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At some elementary schools, a weekly visit to the library media center is part of the specials rotation very much like art, music and P.E. In other schools, it is for one or two grade levels to help balance out the numbers for a larger than normal grade level. FYI, the state has a maximum number of students for specials classes in elementary school depending on the subject being taught and staffing levels.
Here at Hayes, we operate on a flexible schedule. The Media Center space is heavily utilized by all stakeholders - tutoring, PTSA, classes, small groups, pleasure reading, special events and yes-testing on occasion. Depending on the day, we see up to 11 classes for check-out, instruction and computer time. This is in addition to the normal drop in visitors, copier assistance requests, technology requests, etc. that are handled on a daily basis.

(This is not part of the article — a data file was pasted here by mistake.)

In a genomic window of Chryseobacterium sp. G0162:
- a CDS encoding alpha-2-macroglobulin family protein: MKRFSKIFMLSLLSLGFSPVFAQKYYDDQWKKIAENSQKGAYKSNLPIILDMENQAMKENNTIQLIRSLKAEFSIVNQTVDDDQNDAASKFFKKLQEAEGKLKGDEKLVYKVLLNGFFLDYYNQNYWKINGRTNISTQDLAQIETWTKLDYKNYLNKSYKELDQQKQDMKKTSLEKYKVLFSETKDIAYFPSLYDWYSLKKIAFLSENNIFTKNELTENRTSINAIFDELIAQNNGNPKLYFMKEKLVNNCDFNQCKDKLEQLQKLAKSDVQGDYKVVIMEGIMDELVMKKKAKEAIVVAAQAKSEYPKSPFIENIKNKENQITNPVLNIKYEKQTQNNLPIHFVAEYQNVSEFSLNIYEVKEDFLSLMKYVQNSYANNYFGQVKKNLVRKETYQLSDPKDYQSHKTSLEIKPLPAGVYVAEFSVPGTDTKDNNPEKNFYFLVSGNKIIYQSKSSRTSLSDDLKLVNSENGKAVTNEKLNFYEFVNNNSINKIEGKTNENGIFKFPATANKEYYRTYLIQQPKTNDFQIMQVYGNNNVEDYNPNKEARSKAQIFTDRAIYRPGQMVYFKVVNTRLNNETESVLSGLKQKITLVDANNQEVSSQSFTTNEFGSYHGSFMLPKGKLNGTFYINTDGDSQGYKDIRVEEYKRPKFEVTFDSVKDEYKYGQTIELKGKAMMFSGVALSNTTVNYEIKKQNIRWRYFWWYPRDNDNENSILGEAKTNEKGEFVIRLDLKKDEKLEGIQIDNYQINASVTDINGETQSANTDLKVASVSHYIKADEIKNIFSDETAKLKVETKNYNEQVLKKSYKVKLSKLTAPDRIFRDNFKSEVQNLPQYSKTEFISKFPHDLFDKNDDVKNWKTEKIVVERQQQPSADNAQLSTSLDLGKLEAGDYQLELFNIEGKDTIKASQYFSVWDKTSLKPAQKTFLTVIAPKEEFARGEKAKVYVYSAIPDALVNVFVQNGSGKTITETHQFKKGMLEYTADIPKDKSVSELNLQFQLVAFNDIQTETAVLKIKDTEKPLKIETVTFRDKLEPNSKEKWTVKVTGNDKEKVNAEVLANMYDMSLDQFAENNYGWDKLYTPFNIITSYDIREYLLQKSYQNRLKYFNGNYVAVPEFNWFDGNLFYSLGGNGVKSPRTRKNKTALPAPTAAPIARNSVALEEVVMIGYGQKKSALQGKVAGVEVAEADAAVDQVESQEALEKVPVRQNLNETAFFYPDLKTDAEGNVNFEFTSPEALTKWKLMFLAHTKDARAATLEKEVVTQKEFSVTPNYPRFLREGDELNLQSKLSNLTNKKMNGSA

Studies have shown that people learn best at the point of need. Yes, information literacy skills could be taught in isolation (e.g., through a specials rotation), but collaboration with teachers and instruction at the point of need is what truly helps with authentic learning and retention of what is being taught.
I've had a taste of what it's like to be in the specials rotation when I've been in the computer lab delivering instruction for the entire 6 day rotation. I enjoyed the interaction with the kids, but I like the freedom and variety that a flexible schedule offers.